Surge in Covid-19 cases means 'quick recovery this year is not on the table anymore'

Surge in Covid-19 cases means 'quick recovery this year is not on the table anymore'

Driving in major US cities with rising infection rates dropped in July, including in Los Angeles, Phoenix, and Miami, according to Dutch location technology company TomTom. Picture: Rui Vieira/PA Wire

Surges in coronavirus infections are slowing a recovery in fuel use from the doldrums of lockdowns in the US and other countries, raising concern it could be years before consumption rebounds from the impact of the pandemic.

Global fuel demand fell by around a quarter at the peak of the lockdowns, when over 4 billion people worldwide were asked to stay at home. 

The unprecedented decline in demand forced producers to make record output cuts and pump hundreds of millions of barrels of oil into storage.

Fuel consumption and oil prices had recovered some ground as governments relaxed restrictions on population movements and the output cuts stemmed the glut.

That recovery is stalling, however, as infections swing upward in top fuel consumer the US, as well as in other major economies such as Brazil and India.

In the week ended July 11, US retail petrol demand fell 5% from the previous week, according to GasBuddy, which tracks real-time retail gasoline purchases, after several states reimposed restrictions to control outbreaks of Covid-19. 

Demand also fell the week before, the first time since lockdowns began in March that it dropped for two straight weeks.

“Normally this two-week period would have been the peak demand period and we didn’t get it,” said John Kilduff, partner at Again Capital in New York.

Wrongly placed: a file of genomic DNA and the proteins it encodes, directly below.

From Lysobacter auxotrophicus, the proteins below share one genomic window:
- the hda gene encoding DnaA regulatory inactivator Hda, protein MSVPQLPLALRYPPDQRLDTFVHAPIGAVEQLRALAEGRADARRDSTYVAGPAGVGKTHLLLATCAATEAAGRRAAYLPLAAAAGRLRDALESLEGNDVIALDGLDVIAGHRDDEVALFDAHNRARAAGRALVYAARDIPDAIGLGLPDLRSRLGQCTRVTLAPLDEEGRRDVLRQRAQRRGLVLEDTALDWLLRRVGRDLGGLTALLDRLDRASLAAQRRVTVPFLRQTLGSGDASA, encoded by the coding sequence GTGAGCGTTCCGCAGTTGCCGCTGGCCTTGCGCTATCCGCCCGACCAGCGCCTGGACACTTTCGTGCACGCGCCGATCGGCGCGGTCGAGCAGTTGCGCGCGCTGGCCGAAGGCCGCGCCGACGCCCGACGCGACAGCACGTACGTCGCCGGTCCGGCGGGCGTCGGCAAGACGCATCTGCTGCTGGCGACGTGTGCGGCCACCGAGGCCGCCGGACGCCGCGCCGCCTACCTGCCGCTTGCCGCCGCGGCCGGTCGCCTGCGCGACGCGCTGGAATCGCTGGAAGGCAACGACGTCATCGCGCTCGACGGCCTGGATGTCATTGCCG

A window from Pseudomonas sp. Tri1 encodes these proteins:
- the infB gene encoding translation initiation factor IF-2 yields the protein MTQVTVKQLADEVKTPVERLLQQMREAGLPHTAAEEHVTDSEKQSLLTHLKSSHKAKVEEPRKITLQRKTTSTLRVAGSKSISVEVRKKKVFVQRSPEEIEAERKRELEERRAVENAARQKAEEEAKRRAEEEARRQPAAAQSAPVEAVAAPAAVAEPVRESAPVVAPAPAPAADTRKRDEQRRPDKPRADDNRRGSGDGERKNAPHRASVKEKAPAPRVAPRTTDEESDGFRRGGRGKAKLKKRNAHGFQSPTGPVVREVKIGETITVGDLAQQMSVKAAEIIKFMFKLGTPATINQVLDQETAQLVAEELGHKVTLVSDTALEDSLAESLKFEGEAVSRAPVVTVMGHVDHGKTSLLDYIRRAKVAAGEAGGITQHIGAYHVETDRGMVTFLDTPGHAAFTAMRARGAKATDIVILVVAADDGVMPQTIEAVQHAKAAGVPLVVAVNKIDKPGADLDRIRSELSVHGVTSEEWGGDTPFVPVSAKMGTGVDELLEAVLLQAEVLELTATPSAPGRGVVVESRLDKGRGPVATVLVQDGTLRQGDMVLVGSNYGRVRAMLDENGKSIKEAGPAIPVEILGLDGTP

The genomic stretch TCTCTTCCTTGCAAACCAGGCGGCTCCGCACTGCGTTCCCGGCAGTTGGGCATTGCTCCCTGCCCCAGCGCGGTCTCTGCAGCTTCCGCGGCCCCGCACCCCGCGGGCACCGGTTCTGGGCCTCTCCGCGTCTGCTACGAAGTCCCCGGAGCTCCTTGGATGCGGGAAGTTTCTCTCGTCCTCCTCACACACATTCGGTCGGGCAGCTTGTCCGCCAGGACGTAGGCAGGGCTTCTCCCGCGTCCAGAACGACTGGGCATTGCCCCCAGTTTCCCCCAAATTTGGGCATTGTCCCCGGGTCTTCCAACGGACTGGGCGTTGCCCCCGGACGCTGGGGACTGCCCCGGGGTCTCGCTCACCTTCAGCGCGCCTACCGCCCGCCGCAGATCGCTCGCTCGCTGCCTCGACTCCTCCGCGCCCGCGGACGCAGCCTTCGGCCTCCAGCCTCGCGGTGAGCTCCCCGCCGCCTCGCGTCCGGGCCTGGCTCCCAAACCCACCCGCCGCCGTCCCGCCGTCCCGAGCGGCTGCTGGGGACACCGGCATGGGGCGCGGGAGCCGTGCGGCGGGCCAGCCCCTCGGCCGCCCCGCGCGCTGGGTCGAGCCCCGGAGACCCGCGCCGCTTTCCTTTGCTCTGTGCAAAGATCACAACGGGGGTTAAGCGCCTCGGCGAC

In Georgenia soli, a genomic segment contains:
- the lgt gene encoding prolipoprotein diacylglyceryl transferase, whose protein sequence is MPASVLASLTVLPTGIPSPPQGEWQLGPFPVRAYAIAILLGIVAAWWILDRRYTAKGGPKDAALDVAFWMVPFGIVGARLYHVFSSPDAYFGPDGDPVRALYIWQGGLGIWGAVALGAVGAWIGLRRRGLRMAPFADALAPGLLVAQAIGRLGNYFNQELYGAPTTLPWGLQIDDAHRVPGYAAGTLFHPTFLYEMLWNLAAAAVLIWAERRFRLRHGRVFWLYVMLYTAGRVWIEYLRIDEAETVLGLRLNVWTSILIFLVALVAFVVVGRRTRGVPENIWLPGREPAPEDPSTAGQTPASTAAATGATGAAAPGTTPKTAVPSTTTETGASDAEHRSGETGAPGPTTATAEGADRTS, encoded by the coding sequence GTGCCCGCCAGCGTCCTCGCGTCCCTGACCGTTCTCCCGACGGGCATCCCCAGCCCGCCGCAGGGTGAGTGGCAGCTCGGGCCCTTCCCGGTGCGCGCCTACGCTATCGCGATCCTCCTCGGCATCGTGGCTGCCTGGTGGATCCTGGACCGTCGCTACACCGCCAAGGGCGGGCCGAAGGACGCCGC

The recovery has been unwinding. 

The surge in US virus cases is happening in some of the most populous states including California, Texas, and Florida, which account for more than one-quarter of U.S. gasoline consumption.

US petrol demand pre-pandemic was around 9 million barrels per day, or around 9% of global oil supply, according to US government data.

Driving in major US cities with rising infection rates dropped in July, including in Los Angeles, Phoenix, and Miami, according to Dutch location technology company TomTom.

Traffic in Houston, Texas, had recovered in early June, but it has now dropped to where it was at the depth of the lockdown in April, TomTom showed.

The US Northeast, another major fuel-consuming region that took the brunt of the infections in the spring, is coming out of stringent lockdowns cautiously, which is expected to temper gasoline demand.

Petrol demand rose nearly 3 million daily barrels worldwide in June compared with May, the largest month-on-month increase on record, according to the International Energy Agency.

But markets are concerned that some countries could be hit with a US-style surge in cases in later waves of the pandemic.

The Organisation of the Petroleum Exporting Countries said a second wave of cases could cause demand to fall by 11 million bpd this year, according to internal OPEC research. 

The current expectation was for a year-over-year drop of 9 million daily barrels. 

OPEC already cut supply by an historic 9.7 million barrels to try to bring output in line with lower demand and support prices.

“If the second wave materialises, global oil demand will recover much more slowly in 2021, dragging the pandemic’s market effect further in time,” Rystad Energy analysts said.

On Friday, crude oil prices slipped amid growing uncertainty about the recovery in fuel demand as coronavirus cases surged in several countries, while major crude producers prepared to lift output. Brent crude futures fell 32 cents to $43.05 a barrel. 

The US reported at least 75,000 new Covid-19 cases on Thursday, a daily record. Spain and Australia reported their steepest daily jumps in more than two months, while cases continued to soar in India and Brazil.

“At this stage it looks like a quick demand recovery this year is not really on the table anymore, and with it a quick price recovery,” said Rystad oil markets analyst Louise Dickson. 

-Reuters

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